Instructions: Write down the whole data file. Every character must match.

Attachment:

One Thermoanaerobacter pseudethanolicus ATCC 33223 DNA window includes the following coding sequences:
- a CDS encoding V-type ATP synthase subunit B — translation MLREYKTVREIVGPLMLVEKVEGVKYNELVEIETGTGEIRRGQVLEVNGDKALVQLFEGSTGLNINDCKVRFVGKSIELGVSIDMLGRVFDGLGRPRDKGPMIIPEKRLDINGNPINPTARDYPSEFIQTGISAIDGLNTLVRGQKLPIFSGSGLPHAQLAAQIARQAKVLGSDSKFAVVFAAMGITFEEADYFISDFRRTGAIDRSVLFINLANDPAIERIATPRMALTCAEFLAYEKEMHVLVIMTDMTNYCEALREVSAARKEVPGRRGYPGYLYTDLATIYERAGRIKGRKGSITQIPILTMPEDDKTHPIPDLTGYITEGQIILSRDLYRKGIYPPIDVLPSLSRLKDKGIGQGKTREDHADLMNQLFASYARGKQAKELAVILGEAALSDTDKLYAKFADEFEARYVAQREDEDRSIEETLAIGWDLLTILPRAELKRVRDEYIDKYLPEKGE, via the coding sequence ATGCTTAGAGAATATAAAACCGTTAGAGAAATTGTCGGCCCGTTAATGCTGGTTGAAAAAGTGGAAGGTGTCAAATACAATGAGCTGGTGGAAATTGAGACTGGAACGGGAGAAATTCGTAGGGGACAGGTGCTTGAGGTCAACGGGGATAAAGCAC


One Thermoanaerobacter pseudethanolicus ATCC 33223 DNA window includes the following coding sequences:
- a CDS encoding V-type ATP synthase subunit B — translation MLREYKTVREIVGPLMLVEKVEGVKYNELVEIETGTGEIRRGQVLEVNGDKALVQLFEGSTGLNINDCKVRFVGKSIELGVSIDMLGRVFDGLGRPRDKGPMIIPEKRLDINGNPINPTARDYPSEFIQTGISAIDGLNTLVRGQKLPIFSGSGLPHAQLAAQIARQAKVLGSDSKFAVVFAAMGITFEEADYFISDFRRTGAIDRSVLFINLANDPAIERIATPRMALTCAEFLAYEKEMHVLVIMTDMTNYCEALREVSAARKEVPGRRGYPGYLYTDLATIYERAGRIKGRKGSITQIPILTMPEDDKTHPIPDLTGYITEGQIILSRDLYRKGIYPPIDVLPSLSRLKDKGIGQGKTREDHADLMNQLFASYARGKQAKELAVILGEAALSDTDKLYAKFADEFEARYVAQREDEDRSIEETLAIGWDLLTILPRAELKRVRDEYIDKYLPEKGE, via the coding sequence ATGCTTAGAGAATATAAAACCGTTAGAGAAATTGTCGGCCCGTTAATGCTGGTTGAAAAAGTGGAAGGTGTCAAATACAATGAGCTGGTGGAAATTGAGACTGGAACGGGAGAAATTCGTAGGGGACAGGTGCTTGAGGTCAACGGGGATAAAGCAC